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The Myth in Plutarch's De Genio (589F–592E)

  • W. Hamilton (a1)

In a former paper I endeavoured to show that the myth in Plutarch's de facie is a conscious imitation on a small scale of the Timaeus of Plato, and that therefore we might conclude that Plutarch, who regarded the Timaeus as serious philosophy, intended the main point of his own myth, the derivation of mind, soul and body from the sun, moon and earth respectively, to be taken literally. This conclusion will be equally true of the myth of the de genio, if it can be shown, first, that the two myths present what is essentially the same psychological theory, and, secondly, that there is no internal inconsistency in the myth of the de genio, such as to justify von Arnim in concluding that it consists merely of two incompatible doctrines from different sources arbitrarily placed by Plutarch in juxtaposition. The present paper is an attempt to establish these two points.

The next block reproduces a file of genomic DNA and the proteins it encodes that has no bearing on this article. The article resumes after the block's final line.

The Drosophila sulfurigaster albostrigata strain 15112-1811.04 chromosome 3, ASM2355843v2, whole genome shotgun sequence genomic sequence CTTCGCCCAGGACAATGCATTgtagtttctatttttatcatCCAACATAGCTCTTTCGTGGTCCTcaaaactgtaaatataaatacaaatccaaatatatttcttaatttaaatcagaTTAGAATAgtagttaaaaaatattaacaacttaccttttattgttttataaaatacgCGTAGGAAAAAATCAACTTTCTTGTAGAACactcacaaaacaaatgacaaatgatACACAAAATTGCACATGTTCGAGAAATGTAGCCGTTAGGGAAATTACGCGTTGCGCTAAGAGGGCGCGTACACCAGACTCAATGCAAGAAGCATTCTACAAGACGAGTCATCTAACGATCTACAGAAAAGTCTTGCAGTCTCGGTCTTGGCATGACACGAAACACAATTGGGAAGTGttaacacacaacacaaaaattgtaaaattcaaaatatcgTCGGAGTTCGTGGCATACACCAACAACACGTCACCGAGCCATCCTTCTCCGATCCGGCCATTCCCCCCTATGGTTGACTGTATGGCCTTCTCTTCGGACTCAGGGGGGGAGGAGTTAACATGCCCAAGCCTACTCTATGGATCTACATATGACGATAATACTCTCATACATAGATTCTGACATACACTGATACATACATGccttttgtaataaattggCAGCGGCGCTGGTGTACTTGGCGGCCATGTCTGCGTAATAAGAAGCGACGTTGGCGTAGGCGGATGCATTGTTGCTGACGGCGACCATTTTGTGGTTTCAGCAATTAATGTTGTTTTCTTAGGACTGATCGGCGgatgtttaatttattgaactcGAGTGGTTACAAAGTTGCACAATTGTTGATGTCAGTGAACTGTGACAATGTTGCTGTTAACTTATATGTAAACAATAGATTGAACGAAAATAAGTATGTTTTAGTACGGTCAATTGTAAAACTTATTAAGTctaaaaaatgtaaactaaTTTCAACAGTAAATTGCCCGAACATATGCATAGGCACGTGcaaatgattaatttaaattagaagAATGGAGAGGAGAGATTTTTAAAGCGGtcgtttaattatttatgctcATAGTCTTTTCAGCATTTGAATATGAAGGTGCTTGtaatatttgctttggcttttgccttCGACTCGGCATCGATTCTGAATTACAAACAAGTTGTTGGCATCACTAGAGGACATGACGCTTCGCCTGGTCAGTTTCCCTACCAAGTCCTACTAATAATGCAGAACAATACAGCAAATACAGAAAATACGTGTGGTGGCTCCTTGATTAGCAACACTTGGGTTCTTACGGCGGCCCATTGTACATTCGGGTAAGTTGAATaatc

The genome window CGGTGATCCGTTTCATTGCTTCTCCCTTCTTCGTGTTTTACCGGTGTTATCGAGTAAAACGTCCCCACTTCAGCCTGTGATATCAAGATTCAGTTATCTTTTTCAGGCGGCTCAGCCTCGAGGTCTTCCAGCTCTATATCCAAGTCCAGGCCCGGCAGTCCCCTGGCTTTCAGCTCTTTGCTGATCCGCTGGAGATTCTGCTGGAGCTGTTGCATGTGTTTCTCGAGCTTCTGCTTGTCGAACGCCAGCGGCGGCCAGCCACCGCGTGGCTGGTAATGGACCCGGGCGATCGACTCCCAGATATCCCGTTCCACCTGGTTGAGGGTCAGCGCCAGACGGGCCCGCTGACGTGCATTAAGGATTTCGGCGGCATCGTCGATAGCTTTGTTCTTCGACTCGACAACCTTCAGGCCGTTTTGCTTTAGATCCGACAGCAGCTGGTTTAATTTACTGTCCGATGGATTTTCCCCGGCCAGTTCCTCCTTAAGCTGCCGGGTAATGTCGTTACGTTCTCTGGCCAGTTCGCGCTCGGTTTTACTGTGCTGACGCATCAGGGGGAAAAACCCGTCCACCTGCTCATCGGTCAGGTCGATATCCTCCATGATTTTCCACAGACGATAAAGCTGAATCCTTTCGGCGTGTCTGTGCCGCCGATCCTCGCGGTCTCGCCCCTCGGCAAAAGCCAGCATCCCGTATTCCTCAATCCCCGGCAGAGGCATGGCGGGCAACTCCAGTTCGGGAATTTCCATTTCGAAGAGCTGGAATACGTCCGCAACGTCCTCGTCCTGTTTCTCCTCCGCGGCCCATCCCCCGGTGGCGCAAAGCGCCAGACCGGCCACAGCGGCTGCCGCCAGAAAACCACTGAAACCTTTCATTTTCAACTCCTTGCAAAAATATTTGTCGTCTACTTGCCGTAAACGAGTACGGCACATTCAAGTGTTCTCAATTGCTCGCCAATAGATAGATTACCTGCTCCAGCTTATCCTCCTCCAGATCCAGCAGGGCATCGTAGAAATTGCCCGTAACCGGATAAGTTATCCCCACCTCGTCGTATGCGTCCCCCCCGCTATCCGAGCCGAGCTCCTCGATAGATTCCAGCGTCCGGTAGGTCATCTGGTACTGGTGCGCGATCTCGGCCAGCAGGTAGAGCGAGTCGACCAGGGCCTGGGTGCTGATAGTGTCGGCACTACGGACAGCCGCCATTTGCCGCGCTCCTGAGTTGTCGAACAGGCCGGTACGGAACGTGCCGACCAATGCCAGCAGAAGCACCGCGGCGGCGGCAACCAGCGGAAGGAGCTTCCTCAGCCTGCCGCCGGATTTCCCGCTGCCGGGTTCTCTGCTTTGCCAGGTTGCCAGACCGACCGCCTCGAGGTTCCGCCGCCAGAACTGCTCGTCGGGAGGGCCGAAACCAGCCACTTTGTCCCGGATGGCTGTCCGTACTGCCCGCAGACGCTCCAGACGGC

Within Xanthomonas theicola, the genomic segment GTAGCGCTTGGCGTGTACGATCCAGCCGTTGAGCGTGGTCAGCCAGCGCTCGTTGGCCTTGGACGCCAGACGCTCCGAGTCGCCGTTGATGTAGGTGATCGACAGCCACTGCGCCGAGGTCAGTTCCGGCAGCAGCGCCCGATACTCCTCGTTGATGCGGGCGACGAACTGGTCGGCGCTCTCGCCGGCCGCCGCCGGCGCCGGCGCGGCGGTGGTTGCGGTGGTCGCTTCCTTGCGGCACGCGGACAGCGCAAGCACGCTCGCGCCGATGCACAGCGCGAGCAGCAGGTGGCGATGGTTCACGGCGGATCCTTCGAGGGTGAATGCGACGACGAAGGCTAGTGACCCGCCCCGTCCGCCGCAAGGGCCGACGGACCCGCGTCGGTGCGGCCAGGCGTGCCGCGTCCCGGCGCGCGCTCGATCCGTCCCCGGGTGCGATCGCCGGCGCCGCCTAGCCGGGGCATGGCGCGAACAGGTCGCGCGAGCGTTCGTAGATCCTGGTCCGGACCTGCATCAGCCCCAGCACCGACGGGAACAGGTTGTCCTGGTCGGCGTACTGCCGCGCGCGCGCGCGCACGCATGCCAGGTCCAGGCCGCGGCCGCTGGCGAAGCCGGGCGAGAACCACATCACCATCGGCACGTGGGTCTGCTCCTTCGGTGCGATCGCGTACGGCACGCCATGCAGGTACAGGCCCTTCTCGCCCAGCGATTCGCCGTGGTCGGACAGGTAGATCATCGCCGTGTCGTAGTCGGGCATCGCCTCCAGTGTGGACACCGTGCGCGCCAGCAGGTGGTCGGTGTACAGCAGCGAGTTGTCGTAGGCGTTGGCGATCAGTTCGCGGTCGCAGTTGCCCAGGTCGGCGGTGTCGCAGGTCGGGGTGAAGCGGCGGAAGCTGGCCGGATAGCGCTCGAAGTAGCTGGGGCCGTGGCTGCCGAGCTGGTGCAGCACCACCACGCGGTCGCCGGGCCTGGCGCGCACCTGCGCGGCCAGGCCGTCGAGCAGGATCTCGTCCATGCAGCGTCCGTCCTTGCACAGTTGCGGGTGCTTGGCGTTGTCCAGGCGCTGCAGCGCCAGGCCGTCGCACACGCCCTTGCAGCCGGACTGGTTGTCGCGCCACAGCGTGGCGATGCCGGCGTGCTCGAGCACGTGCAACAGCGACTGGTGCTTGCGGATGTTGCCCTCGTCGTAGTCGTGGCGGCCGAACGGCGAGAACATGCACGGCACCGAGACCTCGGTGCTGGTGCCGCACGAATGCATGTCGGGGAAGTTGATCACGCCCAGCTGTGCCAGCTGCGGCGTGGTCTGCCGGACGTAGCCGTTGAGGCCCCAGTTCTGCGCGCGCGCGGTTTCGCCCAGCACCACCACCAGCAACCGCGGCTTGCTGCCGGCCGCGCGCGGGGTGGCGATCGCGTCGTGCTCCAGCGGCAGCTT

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The Classical Quarterly
  • ISSN: 0009-8388
  • EISSN: 1471-6844
  • URL: /core/journals/classical-quarterly
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